Back in the eighties, a Hip Hoppers gear had to be funky fresh and the velour tracksuit with a pair of shell toes was a must fit for any b-boy and b-girl. After all, the world of Hip Hop was ushering in their own distinct styles with a unique take on all aspects of fashion.
“You’se a d**k blower, tryin’ to speak the Dun Language / What the drilly with that though? It ain’t bangin’/ You hooked on Mobb-phonics, Infamous-bonics / Lyin’ to the Pop Dog like you got it!” Most people have unique ways of communicating in their social circles, crews or to their family. Emcees are no different
DJ Kool Herc (Clive Campbell) was born April 16, 1955 in West Kingston, Jamaica and migrated to the Bronx, New York in 1967. His classmates at Alfred E. Smith High School referred to him as Hercules because of his size and avid trips to the weight room. Herc started out as a graffiti artist in
West Indian Hip Hop legend Afrika Bambaataa (Kevin Donovan) was born October 4, 1957 and grew up in the South Bronx, New York. As huge lover of music, Bam collected R&B and Rock records and also played trumpet and piano while attending Adlai E. Stevenson High School. Taking the name of a nineteenth century Zulu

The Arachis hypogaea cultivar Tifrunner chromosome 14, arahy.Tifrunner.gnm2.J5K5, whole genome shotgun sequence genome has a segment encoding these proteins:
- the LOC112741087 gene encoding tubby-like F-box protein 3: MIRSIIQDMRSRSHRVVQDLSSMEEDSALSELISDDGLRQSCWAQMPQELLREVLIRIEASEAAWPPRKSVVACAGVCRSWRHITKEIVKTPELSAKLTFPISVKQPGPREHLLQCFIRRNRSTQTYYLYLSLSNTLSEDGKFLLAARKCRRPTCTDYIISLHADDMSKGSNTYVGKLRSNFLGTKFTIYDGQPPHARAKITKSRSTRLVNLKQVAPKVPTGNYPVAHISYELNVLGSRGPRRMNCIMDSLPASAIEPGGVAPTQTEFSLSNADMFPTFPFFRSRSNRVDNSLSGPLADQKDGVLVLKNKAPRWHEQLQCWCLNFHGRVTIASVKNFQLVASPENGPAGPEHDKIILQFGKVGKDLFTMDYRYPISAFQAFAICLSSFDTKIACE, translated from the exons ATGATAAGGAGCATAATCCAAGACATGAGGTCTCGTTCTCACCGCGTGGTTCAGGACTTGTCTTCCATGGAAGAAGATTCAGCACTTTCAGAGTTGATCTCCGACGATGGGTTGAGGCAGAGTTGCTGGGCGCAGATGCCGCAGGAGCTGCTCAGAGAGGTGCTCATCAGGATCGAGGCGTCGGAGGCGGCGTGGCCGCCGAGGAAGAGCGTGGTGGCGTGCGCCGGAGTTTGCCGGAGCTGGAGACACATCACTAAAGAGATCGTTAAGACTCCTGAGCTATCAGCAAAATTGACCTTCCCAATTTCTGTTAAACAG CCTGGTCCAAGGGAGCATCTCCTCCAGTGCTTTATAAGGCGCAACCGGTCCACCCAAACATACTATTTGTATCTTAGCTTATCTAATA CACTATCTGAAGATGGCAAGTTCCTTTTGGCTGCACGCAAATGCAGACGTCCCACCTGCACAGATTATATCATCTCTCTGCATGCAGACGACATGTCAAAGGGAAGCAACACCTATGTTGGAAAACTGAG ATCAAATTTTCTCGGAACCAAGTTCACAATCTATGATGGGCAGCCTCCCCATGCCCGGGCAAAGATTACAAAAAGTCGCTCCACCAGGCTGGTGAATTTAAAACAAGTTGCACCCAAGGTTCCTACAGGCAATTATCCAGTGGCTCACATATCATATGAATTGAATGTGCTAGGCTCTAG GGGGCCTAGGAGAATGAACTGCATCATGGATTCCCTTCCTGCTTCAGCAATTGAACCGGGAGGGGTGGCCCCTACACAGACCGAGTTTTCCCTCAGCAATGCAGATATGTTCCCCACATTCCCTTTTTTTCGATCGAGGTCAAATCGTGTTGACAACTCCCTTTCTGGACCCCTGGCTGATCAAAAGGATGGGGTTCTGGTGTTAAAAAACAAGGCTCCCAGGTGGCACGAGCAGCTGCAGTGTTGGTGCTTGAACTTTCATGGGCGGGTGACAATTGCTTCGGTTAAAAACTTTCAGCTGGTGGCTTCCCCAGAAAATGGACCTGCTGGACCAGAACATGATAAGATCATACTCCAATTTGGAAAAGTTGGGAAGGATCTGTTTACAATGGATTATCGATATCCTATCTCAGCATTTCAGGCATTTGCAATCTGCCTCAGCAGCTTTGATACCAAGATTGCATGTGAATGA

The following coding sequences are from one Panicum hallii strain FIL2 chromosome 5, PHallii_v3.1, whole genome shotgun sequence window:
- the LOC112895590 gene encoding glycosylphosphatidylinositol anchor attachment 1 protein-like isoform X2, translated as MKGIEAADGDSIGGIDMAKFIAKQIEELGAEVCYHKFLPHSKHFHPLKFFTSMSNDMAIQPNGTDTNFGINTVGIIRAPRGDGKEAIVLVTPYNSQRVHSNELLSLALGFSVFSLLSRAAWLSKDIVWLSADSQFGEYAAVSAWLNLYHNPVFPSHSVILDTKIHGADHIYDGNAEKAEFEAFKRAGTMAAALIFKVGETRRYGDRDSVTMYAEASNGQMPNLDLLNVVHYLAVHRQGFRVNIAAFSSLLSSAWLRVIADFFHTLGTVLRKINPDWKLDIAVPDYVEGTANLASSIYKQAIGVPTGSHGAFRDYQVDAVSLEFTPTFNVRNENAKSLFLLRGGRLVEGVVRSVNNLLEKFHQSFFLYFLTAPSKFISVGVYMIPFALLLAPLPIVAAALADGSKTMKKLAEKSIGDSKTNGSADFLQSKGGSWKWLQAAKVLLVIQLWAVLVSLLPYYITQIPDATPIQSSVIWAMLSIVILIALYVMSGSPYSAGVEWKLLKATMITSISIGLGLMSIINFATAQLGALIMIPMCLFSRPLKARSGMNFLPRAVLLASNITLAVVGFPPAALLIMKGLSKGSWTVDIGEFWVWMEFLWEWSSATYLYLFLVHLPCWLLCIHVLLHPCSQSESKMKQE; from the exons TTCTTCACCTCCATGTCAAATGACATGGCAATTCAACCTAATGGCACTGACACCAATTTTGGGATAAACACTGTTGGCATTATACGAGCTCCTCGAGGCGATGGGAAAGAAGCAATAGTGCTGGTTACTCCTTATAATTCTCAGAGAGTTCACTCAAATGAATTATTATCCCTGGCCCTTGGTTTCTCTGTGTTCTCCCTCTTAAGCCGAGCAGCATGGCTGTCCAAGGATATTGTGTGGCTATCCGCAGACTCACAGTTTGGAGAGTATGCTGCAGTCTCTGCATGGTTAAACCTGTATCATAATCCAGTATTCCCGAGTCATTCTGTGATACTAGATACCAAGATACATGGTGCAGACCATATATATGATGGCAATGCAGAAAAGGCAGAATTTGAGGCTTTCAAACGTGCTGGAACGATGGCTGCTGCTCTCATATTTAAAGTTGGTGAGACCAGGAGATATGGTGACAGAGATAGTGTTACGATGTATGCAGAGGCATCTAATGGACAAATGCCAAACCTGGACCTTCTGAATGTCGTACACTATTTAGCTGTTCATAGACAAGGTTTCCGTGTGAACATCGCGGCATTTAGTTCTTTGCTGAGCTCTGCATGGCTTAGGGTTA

Coke La Rock was born April 24, 1955 on the east side of the Bronx between Union and Prospect Street. His grandparents had a strong hand in raising him since his single mother was busy working six days a week. At age 15, he attended high school at a night center where he met a fellow classmate
During the eighties, Hip Hop artists were given a platform to provide visual images for their songs with the music video. Some artists used this stage for mini-performances while it became a means to deliver messages for others. The Roots chose the latter with the release of their video, “What They Do” from their highly acclaimed album, Illadelph Halflife. The song